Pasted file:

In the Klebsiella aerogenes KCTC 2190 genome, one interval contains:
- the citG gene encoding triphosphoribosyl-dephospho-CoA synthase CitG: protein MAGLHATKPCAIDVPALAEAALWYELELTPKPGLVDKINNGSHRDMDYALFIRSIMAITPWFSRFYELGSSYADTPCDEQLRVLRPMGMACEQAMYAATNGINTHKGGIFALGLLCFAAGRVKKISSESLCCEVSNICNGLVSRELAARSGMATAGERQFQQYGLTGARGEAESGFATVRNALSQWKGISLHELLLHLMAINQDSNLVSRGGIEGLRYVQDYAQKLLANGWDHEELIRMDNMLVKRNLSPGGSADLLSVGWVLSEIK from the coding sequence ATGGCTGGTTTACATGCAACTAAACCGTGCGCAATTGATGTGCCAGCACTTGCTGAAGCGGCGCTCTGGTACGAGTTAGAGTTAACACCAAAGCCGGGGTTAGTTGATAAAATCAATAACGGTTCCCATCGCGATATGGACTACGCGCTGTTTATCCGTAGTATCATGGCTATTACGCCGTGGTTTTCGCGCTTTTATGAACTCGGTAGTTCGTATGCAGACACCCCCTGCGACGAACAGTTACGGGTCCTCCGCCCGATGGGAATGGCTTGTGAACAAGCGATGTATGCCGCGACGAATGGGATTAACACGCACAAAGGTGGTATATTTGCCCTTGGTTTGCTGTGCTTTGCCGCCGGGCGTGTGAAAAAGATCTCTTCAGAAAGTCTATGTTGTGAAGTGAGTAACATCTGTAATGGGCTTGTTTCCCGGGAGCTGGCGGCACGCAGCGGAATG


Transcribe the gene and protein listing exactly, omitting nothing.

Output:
In the Klebsiella aerogenes KCTC 2190 genome, one interval contains:
- the citG gene encoding triphosphoribosyl-dephospho-CoA synthase CitG: protein MAGLHATKPCAIDVPALAEAALWYELELTPKPGLVDKINNGSHRDMDYALFIRSIMAITPWFSRFYELGSSYADTPCDEQLRVLRPMGMACEQAMYAATNGINTHKGGIFALGLLCFAAGRVKKISSESLCCEVSNICNGLVSRELAARSGMATAGERQFQQYGLTGARGEAESGFATVRNALSQWKGISLHELLLHLMAINQDSNLVSRGGIEGLRYVQDYAQKLLANGWDHEELIRMDNMLVKRNLSPGGSADLLSVGWVLSEIK from the coding sequence ATGGCTGGTTTACATGCAACTAAACCGTGCGCAATTGATGTGCCAGCACTTGCTGAAGCGGCGCTCTGGTACGAGTTAGAGTTAACACCAAAGCCGGGGTTAGTTGATAAAATCAATAACGGTTCCCATCGCGATATGGACTACGCGCTGTTTATCCGTAGTATCATGGCTATTACGCCGTGGTTTTCGCGCTTTTATGAACTCGGTAGTTCGTATGCAGACACCCCCTGCGACGAACAGTTACGGGTCCTCCGCCCGATGGGAATGGCTTGTGAACAAGCGATGTATGCCGCGACGAATGGGATTAACACGCACAAAGGTGGTATATTTGCCCTTGGTTTGCTGTGCTTTGCCGCCGGGCGTGTGAAAAAGATCTCTTCAGAAAGTCTATGTTGTGAAGTGAGTAACATCTGTAATGGGCTTGTTTCCCGGGAGCTGGCGGCACGCAGCGGAATG